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  • Writer's pictureRabbi Dr Saul Haimoff

Mental health Science Blended with the Torah

This article was published in the Nassau Herald by Jeff Bessen

Rabbi Dr. Saul Haimoff, a licensed clinical psychologist, collaborated with Dr. David Rosmarin on a new book “Handbook of Torah and Mental Health” that aims to meld the Torah’s collected wisdom with science to help people navigate the challenges they face.

Haimoff, a Lawrence native who is the head rabbi of The Brandeis School, also in Lawrence, and the associate rabbi at the Jewish Center of Atlantic Beach, trained under Rosmarin, who is director of the Center for Anxiety in Brooklyn.

The book includes more than 50 Torah sources ranging from the canonical collection of Hebrew scriptures, the Kabbalah (Jewish mysticism), teachings from rabbis and sages, and Torah commentary. Each is associated with topics such as anxiety, cognitive behavioral therapy, depression, parenting, psychotherapy, spirituality and well-being. 

“There are a great amount of mental health professionals serving the Jewish community, but nothing integrates culturally informed therapy,” said Haimoff, who specializes in treating children and adolescents with behavioral and anxiety disorders. “This is the first collected anthology with all the sources dating back 2,000 years that relates to mental health, mental health professionals and those seeking [help].”

Noting the historical connection between Jews and psychology beginning with Sigmund Freud, Haimoff believes it is the Jewish tradition of asking rabbis for advice and being talkers that lead him to connect the Torah with modern scientific psychology, eschewing pop psychology for sophisticated, researched work.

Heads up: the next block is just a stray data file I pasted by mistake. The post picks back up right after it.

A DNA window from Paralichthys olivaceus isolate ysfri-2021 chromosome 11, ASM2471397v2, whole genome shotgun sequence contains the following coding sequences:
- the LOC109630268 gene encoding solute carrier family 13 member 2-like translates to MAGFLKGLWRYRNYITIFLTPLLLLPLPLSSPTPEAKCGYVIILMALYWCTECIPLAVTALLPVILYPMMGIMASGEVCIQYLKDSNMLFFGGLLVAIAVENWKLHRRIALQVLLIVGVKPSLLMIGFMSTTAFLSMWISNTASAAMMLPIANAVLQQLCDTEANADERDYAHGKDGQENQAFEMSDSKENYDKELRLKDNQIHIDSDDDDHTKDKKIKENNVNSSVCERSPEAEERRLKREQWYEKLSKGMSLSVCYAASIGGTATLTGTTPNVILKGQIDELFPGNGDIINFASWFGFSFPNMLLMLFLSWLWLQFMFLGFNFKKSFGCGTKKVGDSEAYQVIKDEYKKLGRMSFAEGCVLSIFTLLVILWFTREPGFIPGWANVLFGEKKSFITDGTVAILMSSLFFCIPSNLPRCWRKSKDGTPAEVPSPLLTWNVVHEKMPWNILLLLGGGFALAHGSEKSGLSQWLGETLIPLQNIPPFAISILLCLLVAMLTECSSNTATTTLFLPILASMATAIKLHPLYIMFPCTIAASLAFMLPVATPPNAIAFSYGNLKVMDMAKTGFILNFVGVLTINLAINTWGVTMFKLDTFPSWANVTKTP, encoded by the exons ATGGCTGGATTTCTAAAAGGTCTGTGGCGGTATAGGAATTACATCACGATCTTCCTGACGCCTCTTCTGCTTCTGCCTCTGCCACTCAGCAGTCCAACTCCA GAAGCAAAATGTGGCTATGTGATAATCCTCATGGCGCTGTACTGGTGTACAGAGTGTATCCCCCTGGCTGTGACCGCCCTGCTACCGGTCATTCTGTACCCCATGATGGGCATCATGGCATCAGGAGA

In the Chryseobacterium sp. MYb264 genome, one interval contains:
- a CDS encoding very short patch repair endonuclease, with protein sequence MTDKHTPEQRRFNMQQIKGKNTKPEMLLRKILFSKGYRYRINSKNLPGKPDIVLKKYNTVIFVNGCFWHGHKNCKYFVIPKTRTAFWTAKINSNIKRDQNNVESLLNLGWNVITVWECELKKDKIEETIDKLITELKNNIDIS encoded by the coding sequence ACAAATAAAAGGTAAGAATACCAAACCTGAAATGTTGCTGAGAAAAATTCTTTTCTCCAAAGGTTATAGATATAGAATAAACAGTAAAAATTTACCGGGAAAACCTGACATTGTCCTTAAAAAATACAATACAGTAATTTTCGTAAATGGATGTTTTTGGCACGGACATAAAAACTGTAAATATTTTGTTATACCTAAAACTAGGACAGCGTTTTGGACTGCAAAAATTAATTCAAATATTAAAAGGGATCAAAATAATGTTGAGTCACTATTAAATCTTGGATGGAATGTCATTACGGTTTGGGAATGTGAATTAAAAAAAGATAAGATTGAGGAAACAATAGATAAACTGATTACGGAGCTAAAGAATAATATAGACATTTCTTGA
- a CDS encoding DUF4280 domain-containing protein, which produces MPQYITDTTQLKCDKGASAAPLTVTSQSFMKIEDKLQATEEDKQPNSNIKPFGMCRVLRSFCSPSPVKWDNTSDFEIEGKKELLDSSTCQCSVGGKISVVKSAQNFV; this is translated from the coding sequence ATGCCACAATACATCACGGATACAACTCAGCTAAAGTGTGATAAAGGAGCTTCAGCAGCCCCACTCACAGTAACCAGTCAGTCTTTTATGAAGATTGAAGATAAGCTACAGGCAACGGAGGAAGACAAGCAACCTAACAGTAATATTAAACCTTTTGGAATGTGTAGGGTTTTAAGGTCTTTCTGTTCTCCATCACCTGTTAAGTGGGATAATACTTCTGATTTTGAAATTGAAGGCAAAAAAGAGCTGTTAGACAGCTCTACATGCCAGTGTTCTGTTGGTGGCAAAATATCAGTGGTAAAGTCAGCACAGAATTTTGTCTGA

Quoting Lubavitch Rabbi Menachem Mendel (1789 to 1866) in Yiddish — “Tracht gut, vet zein gut” — translation: “Think good, and it will good,” Haimoff connected that 19th century cognitive thinking to Barbara Frederickson’s 21st century study on resilience and emotion after 9/11. In a nutshell, the group that watched uplifting movies thought much more positively and than those shown sad films. 

Rosmarin, who has written two books with Harold Koenig, “Handbook of Religion and Mental Health” and “Handbook of Spirituality, Religion, and Mental Health,” said he approaches the subject as an academician and clinician, and nearly all of his previous writing was for professional and scientific audiences.

“This is a book for lay people in the Jewish community who want to learn more about what their heritage has to say about mental health,” he said. “The spiritual and religious traditions of the world contain more wisdom than many appreciate when it comes to emotional well-being and suffering. To these ends it wasn’t entirely surprising to find a synergy between what the Torah has to say about mental health, and what clinical science is teaching us.”

Haimoff said he and Rosmarin sought to balance the science with the Torah teachings, connect universal concepts and write an easily readable book. “We keep it brief on certain Jewish topics and mental health,” he said. “Each entry is a paragraph long, one or two sentences. It is very accessible. And if you read to learn more there are citations and footnotes.”

The authors believe that the book’s motto: “ancient wisdom meets modern science” is illustrated strongly by bridging Maimonides with empirical studies. “My hope is that readers will come to a better understanding about mental health issues and also a better appreciation that Jewish heritage has a lot to teach us,” Rosmarin said.

Dr. David Pelcovitz is a renowned practitioner and psychology professor at Yeshiva University. For the book’s blurb he said: “I strongly recommend this book to anybody seeking a better understanding of how to address life’s inevitable challenges guided by Torah’s powerful wisdom integrated with the practical approaches of psychology.”

Mosaica Press published “Handbook of Torah and Mental Health.” It is available online and at Judaic book stores.

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